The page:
For the race we were allocated an area close to the 100M mark and next to fellow Irish competitor Alex O’Shea who is also a native of Cork and Alaistair Higgins from Scotland but living in Dublin.  As we assembled at the start I was one of the few looking for a position at the back of the field and it wouldn’t be long before I was lapped.  In the beginning it can be a bit disheartening as it makes you feel slow but we went there with a plan and I wasn’t going to jeopardise it by getting caught up in what anyone else is doing.  As a team we agreed to not focus on the leader board as that wasn’t a concern and instead we just ensured that we went at an easy but consistent pace.  Louis was first to run with me and Philip crewed while John went off looking for supermarket to stock up on supplies for the crew.  I tend not to eat or drink much during these events but crew need feeding.  When John returned he ran for the next while and we made sure to get the most out of him before he departed for his flight home.  With less than four hours gone in the race I could feel a blister on my toe but I made the conscious decision to keep going.  I always get blisters so this wasn’t a surprise but I had hoped I’d last a bit longer.   As well as the blisters I was also starting to suffer from chaffing on my upper body to the point where it became unbearable.  I had to stop.  My breast bone was almost bleeding with the chaffing caused by my sports bra.  I quickly changed my top and applied lots of Vaseline trying not to waste any time and soon enough I was back going again.  It took a while to get used to the pain but I think it stopped.   From seven hours in I could feel another blister plus my legs were starting to hurt.  I knew it was seven hours as it was around the time that John was leaving.  This was a distraction but it didn’t last long.  The 12hr race started at 8pm which meant the track started to liven up a bit and again I needed to stay focused on my own plan and not get caught up with the other competitors.  Every so often I would lose concentration and drift in the lane until my foot would clip the guard rail and that served as a reminder to stay focussed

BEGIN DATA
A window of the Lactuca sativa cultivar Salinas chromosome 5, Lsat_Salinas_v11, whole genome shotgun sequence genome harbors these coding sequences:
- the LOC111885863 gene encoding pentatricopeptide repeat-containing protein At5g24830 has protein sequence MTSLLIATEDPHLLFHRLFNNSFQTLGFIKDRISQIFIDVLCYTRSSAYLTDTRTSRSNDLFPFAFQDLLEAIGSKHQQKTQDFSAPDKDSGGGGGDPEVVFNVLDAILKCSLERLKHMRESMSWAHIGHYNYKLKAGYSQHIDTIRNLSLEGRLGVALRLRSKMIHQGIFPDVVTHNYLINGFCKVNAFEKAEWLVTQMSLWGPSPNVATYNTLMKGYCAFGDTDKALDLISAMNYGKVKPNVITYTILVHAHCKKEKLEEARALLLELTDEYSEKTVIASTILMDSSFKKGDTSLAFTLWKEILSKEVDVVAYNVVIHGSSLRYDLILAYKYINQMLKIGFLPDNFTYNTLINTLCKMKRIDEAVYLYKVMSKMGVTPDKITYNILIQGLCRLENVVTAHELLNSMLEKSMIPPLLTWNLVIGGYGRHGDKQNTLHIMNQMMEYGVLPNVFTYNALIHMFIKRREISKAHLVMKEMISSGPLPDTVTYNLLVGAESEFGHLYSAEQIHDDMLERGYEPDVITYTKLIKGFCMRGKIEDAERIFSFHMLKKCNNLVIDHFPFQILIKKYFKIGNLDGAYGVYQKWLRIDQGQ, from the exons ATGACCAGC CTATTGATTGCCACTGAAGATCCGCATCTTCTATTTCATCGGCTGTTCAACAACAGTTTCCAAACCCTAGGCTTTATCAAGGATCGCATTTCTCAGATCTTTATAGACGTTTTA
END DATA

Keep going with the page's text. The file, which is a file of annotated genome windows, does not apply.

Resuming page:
In the first few hours of the race we had some rain and hailstones and it never really warmed up but later in the day the temperature dropped to below freezing and it got very cold.  Philip and Louis changed over regularly during the night and when not running spent the time trying to keep warm whilst also crewing.  I think Philip found it particularly tough as he kept saying how he was looking forward to sunrise.   During the night I had a few extra toilet stops which I think was because of the cold and I found this quite frustrating because it was costing time but couldn’t be avoided.   Although unaware of my position in the race I did notice that the Track was becoming quieter as I wasn’t being overtaken as often.  When we changed direction for the fourth time at 16hrs it was then obvious that a few of the faster runners had fallen back.  I was still feeling strong and knowing that I wasn’t being lapped but was actually claiming some of the laps back was motivation to stay strong.  This is normal in a 24 hour race as a lot of runners start off too fast and then fade as the race progresses.  I had started at the back and was now moving up the leader board.  My fall back plan was to beat my PB from Finland and when I surpassed that distance it was becoming more likely that I would reach 200Km.  The result was never guaranteed but in the last few hours of the race I was now also up there with the race leaders and in with a chance of a podium finish.  Throughout the race it was a constant battle to keep going as I had to deal with the blisters, the chaffing, leg pain, the cold and I was also conscious of what my crew were having to endure.  With almost an hour to go I achieved my target and was prepared to stop.  I took a few minutes to celebrate with my crew and I got quite emotional.  I was quite surprised at how my legs felt as I was comparing the feeling to previous races and today I felt like there was more to offer.  I continued going and stopped only when the race finished with a final distance of 204.613Km and 2nd placed female (6th overall).  This improves on my personal best by 12.176Km and more importantly it is the International B Standard as set by the International Association of Ultrarunners.  I am now eligible to compete at World & European Championship level if selected to do so.

Last year I was stopped from entering a 24 hour race in Barcelona because they stated that I would mess up the race as there would be runners there trying to achieve this standard.  I would be in the way of these competitive athletes.  Based on the results from Barcelona my 204Km would have placed me 16th overall and 6th female but with the better conditions in Barcelona I might have been more competitive.  I’ll never know.

A glass trophy, medal and runners sign saying "Crawley 24 Hours 19 Sinead Kane"

Close up of a blistered footClose up of a blistered foot

Close up of a blistered footClose up of a blistered foot

Whether you’re just starting out, ready to go after a PB, seeking to improve your form/speed, or are anywhere in between, Coach John and Sinead are here to help.